Meaningful Use of Complex Medical Data
The Meaningful Use of Complex Medical Data Symposium brings together scientists, engineers, and clinicians from diverse backgrounds to explore the opportunities and challenges introduced by the growing abundance of digital data captured during the delivery of clinical care. Hosted at Children’s Hospital Los Angeles, a world leader in pediatrics, this symposium includes talks, poster presentations, panels, and ample time for thoughtful discussion and robust debate. We will also present the results from a “grand challenge” to derive meaning from a real-world critical care data set.
Each day clinicians around the world observe the outcomes of therapy provided for patients under their care. With the adoption of electronic health care records (EHRs), hospitals and clinics are collecting data from tens of thousands of these practical therapeutic “experiments” daily. However, much of this data remains inaccessible and unanalyzed, so that providers are unable to learn from the wealth of information therein.
The collective experience recorded in this data may hold the potential to revolutionize the delivery of care, drive new medical discoveries, and improve patient outcomes. Therefore, it must be not only stored and analyzed but also shared and leveraged to inform the care of the next patient. Existing clinical information systems, data policies, and research infrastructures are poorly suited to these tasks. Therefore, the medical community must think strategically and even look beyond its field for inspiration on topics such as:
- Robust system architectures for the efficient capture, storage, management, and sharing of highly granular clinical data. Commercial EHR systems prioritize support for traditional clinical care, billing, and reporting, not large-scale, ad hoc research of massive multi-institutional data sets. Hospitals and clinics must adopt flexible software and data architectures and open standards, drawing inspiration from data-intensive businesses in other fields and on the web.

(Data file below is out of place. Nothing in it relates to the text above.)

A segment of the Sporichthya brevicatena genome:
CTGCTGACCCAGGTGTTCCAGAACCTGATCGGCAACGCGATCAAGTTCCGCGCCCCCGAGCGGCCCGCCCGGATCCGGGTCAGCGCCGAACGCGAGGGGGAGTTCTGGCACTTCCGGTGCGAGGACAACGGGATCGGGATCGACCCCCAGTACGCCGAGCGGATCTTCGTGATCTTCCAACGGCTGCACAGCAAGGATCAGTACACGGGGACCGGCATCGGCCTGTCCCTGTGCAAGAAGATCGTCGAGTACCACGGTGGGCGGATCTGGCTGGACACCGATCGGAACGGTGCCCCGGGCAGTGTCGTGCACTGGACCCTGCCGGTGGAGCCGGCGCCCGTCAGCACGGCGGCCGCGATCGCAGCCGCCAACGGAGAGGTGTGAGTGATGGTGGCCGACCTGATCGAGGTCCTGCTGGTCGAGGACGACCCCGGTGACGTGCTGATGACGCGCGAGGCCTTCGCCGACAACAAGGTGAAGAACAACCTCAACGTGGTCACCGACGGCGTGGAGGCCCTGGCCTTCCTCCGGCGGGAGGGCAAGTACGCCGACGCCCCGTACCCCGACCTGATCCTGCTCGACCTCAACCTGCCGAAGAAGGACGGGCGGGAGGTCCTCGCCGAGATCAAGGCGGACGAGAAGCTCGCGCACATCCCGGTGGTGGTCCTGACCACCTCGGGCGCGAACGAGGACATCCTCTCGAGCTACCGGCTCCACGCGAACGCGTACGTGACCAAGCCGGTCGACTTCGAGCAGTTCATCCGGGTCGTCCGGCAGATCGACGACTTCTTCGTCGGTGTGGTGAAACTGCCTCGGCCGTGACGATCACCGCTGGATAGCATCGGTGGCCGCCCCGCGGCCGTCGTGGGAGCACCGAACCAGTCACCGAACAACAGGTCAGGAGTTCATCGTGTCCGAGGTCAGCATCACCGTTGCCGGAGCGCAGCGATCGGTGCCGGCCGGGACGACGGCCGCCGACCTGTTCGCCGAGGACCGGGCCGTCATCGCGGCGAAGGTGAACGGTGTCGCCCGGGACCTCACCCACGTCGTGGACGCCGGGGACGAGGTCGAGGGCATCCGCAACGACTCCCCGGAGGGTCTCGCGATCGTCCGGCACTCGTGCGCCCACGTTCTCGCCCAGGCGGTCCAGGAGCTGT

- Novel analytical techniques and algorithms for turning this data into information. Many standard techniques of classic medical research were developed in the day of paper charts and small data sets. The data deluge created by EHRs motivates the adoption of models and methods developed in other domains that are better suited to learning efficiently from “big data” and adapting rapidly to new data as it arrives.
- Flexible, sensible regulatory frameworks that protect patient privacy while enabling crucial research. The utmost priority in medicine should be protecting patients and ensuring privacy and security. Nevertheless regulations and policies must be developed that accomplish this goal without prohibiting analysis that could well save lives now or down the road.
- Well-designed decision support tools that translate cutting edge research to the bedside. The principles of user experience and design so prominent on the web and in high technology do not appear to have penetrated the medical software industry. These systems are designed more to record data than to deliver information, and the problem is exacerbated as the amount and scope of the data grows. Medicine must be on the forefront of research into how to enable human beings to perceive information in large stores of data.
Click here for the program information and list of speakers